Then I met a woman entirely unlike those with whom I typically found myself: self-possessed, smart, well-read, intellectual, strangely knowledgeable about dairy. In my mind she was a relatively safe friend because, while I was crazy attracted to her, she lived hours away from me and–a decade my junior–was far too young for me. We ultimately exchanged email addresses and proceeded to spend a couple of months falling in love by text and by voice.
I knew by the time we planned our first in-person date (which we couldn’t wait for, so we had an impromptu test-date shortly before) that my single status was not going to be a permanent thing: even were things with this new woman not to work out, I now knew that I was capable of falling in love and that a relationship could be a great experience.
Fortunately, I didn’t have to test that theory…in March of 2008, Geralyn agreed to marry me, and in May of 2009 became my wife. In the near-decade since we met, Ger and I have shared adventures as partners, as friends, and as a single unit against the rest of the world. She’s perfect for me, and I’m awfully glad to have her this Valentine’s Day…despite it being a stupid holiday in which I absolutely do not believe!
Two thousand fifteen was a hell of a year! Continue reading 2015: A Year in Review
This and next week I will be performing a series of trainings for groups within our organization to describe how we’re using Scrum (initially, at least). This is easily my favorite part of my job.
Not the “performing training” part; while I enjoy that considerably, it is also utterly exhausting. No, my favorite part of the job is helping others understand things. Anybody can tell someone the answer. Some of those people can even tell someone the right answer. It is immeasurably more satisfying to walk someone through the though process by which the right answer was derived so that in the future you can watch them solve the next problem correctly. Continue reading Training Days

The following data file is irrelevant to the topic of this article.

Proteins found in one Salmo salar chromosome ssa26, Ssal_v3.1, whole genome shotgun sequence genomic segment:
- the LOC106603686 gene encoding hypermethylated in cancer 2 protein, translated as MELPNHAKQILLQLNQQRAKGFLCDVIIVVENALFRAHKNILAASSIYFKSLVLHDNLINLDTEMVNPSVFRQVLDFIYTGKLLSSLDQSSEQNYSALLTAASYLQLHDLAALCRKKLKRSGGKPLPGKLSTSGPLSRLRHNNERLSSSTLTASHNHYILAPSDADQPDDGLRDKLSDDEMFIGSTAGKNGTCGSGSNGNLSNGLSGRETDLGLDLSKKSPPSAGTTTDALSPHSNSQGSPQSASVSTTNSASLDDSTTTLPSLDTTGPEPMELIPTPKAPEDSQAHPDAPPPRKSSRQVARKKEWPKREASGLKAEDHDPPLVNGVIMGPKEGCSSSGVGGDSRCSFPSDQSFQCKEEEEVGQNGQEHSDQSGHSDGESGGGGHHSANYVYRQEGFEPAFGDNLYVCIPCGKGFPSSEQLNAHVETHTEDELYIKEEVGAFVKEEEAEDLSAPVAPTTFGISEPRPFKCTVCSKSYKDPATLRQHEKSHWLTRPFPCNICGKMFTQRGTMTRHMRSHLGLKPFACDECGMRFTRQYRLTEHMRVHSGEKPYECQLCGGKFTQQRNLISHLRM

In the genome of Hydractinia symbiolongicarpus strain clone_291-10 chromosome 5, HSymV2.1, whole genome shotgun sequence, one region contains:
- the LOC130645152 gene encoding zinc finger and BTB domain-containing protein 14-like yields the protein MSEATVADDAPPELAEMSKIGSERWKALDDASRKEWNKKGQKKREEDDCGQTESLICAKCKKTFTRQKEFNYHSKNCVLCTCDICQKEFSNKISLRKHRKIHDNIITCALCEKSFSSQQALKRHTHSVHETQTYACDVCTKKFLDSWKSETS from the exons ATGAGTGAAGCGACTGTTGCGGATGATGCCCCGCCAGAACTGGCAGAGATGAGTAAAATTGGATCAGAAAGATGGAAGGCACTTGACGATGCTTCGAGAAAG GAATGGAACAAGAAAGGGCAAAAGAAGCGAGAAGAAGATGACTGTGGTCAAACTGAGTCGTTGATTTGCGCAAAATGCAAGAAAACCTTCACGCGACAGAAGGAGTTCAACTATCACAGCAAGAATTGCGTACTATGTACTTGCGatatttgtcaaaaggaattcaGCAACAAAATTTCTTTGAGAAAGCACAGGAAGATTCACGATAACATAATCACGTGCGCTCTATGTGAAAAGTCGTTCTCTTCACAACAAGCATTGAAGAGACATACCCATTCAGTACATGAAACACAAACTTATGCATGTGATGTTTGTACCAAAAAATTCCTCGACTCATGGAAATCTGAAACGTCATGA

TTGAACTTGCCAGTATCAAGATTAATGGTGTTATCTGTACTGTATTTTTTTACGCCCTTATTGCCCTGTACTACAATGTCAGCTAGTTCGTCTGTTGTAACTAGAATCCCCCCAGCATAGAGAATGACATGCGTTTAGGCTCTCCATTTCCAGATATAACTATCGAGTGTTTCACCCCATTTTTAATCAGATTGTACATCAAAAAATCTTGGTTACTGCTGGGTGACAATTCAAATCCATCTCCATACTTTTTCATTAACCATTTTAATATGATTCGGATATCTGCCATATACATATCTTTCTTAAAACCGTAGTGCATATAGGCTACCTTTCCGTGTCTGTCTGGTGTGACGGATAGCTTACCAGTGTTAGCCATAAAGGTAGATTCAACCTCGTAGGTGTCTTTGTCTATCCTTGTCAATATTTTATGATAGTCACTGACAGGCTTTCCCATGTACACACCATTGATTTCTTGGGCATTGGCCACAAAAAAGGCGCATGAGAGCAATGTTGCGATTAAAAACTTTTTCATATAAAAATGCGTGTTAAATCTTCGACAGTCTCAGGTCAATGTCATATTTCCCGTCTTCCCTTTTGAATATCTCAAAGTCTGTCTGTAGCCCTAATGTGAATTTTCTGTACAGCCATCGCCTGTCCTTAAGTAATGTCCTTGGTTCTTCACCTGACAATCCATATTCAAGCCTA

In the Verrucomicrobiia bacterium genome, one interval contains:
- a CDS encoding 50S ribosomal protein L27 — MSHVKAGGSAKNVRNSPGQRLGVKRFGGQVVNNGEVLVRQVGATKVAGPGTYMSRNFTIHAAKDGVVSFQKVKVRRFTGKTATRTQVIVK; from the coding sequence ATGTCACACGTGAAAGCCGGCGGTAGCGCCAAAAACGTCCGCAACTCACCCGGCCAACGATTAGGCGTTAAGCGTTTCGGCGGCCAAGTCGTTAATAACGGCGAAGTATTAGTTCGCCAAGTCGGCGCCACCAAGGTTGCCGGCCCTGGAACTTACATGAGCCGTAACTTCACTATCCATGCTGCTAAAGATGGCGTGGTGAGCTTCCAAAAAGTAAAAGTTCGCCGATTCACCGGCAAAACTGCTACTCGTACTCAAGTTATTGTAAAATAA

I can only assume that the general atmosphere around this time of year is to blame, but I’ve been thinking quite a bit for the last several weeks about how great I have things. I have life pretty easy, in all.
I was born into a country that affords me a tremendous amount of freedom and a ludicrous amount of invisible benefits that I usually take for granted. I can bitch about my government and its representatives with impunity, I can protest without significant fear of reprisal. I am allowed to cast a vote for the person that I best think will fulfill my wishes (or least piss all over my wishes) as they go to work for me as my representative to the government. Continue reading Gratitude
I upgraded to Windows 10 this weekend on the only Windows system I use, my gaming system. I had it on good authority that the games that I’ve been playing occasionally were well supported (pretty much Guild Wars II) and that it was an improvement over Windows 8 (which, unfortunately, came on my system and I was too lazy to downgrade it).